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Microphone surveillance on the rise in public buses throughout US

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Sorry bus stock 1024
Sorry bus stock 1024

Bus commuters in cities across the US have likely grown used to surveillance cameras recording their every move, but may not realize that microphones are also becoming more prevalent. An increasing number of transit companies are investing in security systems capable of recording passenger conversations, and in doing so have raised significant privacy concerns. Wired is today reporting on one popular choice, the RoadRecorder 7000, which combines both audio and video recording in one package.

You're being watched (and listened to)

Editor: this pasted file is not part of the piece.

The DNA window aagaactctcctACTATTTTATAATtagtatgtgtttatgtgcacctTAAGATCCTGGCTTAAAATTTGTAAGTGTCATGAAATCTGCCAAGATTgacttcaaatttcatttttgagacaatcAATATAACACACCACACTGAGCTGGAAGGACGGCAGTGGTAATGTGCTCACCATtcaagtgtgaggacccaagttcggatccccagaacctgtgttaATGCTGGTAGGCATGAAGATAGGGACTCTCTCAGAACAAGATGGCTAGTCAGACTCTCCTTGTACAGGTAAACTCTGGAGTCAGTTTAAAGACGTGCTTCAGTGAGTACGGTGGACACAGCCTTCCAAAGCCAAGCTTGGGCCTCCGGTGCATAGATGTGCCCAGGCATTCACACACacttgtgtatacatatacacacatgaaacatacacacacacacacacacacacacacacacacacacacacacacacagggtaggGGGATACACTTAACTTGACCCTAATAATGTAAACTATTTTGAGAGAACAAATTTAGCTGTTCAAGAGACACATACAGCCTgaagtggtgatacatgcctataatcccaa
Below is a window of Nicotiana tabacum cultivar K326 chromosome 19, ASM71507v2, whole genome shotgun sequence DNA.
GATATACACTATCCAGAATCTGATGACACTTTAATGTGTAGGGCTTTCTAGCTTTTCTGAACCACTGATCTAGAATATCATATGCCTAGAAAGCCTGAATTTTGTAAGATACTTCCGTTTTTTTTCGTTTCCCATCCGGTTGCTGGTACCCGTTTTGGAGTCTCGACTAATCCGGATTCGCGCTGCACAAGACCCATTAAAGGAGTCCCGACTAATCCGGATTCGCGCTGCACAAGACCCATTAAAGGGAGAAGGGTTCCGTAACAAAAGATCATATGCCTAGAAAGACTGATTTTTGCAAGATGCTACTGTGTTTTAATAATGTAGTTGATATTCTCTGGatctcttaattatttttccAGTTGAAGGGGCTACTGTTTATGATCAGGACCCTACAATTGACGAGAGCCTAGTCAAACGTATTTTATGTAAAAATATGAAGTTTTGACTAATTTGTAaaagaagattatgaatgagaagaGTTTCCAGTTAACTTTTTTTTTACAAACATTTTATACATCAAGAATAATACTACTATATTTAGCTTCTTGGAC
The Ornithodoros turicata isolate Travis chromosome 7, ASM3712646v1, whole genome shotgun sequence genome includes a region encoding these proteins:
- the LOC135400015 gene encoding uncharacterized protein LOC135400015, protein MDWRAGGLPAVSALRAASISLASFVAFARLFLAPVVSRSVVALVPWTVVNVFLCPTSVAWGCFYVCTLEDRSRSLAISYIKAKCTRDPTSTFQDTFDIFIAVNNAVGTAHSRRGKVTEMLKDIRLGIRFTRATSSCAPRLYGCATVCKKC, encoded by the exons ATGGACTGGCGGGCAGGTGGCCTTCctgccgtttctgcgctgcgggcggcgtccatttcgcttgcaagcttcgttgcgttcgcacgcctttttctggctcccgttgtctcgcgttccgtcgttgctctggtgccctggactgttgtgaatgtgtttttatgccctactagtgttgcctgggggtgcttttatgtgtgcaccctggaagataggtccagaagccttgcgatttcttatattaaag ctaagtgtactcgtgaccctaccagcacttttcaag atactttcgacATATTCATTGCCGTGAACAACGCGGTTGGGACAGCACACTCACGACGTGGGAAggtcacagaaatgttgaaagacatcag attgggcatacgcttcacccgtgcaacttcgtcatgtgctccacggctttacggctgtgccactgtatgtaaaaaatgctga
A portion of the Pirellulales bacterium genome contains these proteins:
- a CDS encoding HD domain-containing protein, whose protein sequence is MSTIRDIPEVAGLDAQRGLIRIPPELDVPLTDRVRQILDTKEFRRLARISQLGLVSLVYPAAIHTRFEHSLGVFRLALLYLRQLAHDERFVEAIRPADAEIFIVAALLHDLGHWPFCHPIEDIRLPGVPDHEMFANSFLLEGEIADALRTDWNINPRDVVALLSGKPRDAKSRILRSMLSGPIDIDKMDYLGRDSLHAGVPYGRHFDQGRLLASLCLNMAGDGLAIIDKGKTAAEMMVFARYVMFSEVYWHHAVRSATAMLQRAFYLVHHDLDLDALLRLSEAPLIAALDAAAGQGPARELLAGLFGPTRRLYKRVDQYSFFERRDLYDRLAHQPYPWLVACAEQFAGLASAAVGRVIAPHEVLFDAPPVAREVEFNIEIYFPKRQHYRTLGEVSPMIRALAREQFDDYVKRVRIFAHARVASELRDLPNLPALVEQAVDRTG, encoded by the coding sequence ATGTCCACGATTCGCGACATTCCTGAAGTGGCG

Fears of eavesdropping have surrounded this particular IP-connected system since it's remotely accessible via the web. Typically between four and six camera/mic combinations are installed in each bus, giving transit authorities the ability to closely monitor passengers seated virtually anywhere. In one instance, Oregon officials even asked for microphones capable of separating individual conversations while cutting out wind, traffic noise, and other environmental distractions.

From the perspective of bus companies, these advanced surveillance systems offer passengers (and drivers) a greater level of security. Yet they've met fierce resistance from civil liberty and privacy-minded groups who insist such recordings violate wiretapping laws. According to Wired, similar microphone-based security systems are currently in use in seven cities in the US, a number destined to climb in the months ahead.